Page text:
A good way to do that is to get a recommendation from your previous landlords or, even better, ask them to give a call to your potential landlord. With some proof, of course!

Give a Stable Employment Record

A stable 9-5 job or a solid career are sure signs that you can pay your bills on time. So, show them proof of continuous employment and regular salary deposits in your bank account. Rent landlords may be more willing to give you the rental even if you don’t make 3x the rent.

Providing Proof of Additional Income/Pay Stubs

Things can be more tricky for folks in non-traditional jobs like freelancers or gig workers. In this case, it’s key to gather as much evidence as you can.

Grab a few months’ worth of pay stubs, 1099 forms reflecting your income history, client contracts, bank statements, and any other relevant docs highlighting your earning potential. Show this information to the landlord or property owner and explain how you can afford to pay the rent.

Find a Co-signer or Guarantor

A cosigner is your roommate, who takes shared responsibility for the rent and signs the lease with you. While a guarantor can be anybody willing to take responsibility for the rent in case you fail to pay your share.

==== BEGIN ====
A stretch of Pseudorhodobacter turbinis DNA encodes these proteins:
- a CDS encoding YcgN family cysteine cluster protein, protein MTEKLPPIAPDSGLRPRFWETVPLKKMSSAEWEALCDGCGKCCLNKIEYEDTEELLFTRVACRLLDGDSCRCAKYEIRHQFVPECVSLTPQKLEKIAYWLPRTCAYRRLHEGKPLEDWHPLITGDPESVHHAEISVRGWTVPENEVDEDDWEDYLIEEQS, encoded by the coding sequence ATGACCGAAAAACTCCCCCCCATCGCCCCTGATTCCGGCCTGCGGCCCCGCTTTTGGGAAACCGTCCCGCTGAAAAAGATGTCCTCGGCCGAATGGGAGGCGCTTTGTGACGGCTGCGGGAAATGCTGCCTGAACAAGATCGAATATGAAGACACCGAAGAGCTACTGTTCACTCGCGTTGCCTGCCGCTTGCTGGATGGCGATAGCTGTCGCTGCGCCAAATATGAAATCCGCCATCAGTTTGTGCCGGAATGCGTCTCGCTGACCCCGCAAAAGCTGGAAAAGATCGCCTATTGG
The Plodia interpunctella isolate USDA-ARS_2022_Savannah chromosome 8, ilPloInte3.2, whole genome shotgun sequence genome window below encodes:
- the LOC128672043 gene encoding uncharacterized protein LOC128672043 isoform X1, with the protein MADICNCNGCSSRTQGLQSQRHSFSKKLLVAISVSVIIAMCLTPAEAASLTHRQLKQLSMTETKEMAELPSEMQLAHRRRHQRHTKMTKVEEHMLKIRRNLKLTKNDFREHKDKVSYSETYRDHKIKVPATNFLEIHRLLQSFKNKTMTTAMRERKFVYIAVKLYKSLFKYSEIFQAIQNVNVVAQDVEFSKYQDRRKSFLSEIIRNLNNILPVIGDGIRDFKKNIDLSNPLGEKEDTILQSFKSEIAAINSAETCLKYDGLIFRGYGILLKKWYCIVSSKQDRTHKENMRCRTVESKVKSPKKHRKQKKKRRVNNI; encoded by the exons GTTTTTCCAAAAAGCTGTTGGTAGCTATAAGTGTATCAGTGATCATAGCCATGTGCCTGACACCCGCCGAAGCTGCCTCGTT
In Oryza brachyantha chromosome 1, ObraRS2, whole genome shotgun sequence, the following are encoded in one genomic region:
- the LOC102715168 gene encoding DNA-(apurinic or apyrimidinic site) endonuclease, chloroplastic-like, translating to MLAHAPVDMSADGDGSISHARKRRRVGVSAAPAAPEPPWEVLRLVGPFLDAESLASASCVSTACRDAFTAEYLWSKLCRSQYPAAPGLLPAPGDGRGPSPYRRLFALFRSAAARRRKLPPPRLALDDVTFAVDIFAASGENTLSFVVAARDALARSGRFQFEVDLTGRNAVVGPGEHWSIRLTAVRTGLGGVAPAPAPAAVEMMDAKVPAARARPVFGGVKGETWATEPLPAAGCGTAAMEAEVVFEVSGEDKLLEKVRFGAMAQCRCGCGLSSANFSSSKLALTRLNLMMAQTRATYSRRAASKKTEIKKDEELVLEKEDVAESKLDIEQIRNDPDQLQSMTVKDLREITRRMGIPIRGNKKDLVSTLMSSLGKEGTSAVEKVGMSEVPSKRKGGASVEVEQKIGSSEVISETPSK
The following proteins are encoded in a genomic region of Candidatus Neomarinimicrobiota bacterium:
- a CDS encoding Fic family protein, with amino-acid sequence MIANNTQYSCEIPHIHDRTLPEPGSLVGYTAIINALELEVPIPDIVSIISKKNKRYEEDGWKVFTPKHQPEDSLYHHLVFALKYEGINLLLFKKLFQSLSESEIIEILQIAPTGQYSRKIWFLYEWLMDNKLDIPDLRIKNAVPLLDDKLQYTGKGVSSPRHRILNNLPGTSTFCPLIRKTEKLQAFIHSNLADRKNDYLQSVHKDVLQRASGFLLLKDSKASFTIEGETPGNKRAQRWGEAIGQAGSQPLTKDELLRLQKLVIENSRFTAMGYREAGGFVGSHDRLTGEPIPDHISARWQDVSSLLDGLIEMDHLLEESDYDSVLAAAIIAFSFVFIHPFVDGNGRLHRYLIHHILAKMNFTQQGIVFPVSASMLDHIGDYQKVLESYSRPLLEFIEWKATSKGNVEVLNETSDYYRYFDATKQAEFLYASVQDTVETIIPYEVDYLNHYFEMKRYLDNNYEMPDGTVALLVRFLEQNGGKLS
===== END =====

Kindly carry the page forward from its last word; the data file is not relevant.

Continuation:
If you’re someone willing to do that for you, then this can be a great way to get an apartment. Plus points if the person signing is financially stable enough and has good credit too.

Is the 3 Times the Rent Rule Gross or Net Income?

The 3x rent rule is typically based on your gross income, which is the total money you earn from all the sources before taxes, expenses, or deductions come into play. It gives a better idea of your financial situation, and it’s actually more doable to make 3x of your rent with your gross income than your net income.

What is the 3x Rent Rule for Roommate?

With roommates, owners consider the cumulative income of all tenants, meaning you and your roommates must collectively earn at least three times the rent. So if the rent is $800, then all of you must collectively make $2400/month.

But here’s a catch; it only works when you all co-signed the lease agreement. If that’s not the case, then the one signing the agreement must make at least 3x of the rent.

Frequently Asked Questions

Do all apartments require 3 times the rent?

No! Not all apartments demand 3 times the rent requirement; most rental companies follow this rule. However, you can seek out private renters who may be more accommodating to your financial situation.

What is the rent-to-income ratio?

The rent-to-income ratio refers to the percentage of your income that goes towards paying rent. Typically, most rentals prefer a ratio of around 30%, which translates to earning three times the rent amount to qualify. However, you may come across rentals with lower rent-to-income ratios.

How can I work around the 3 times the rent rule?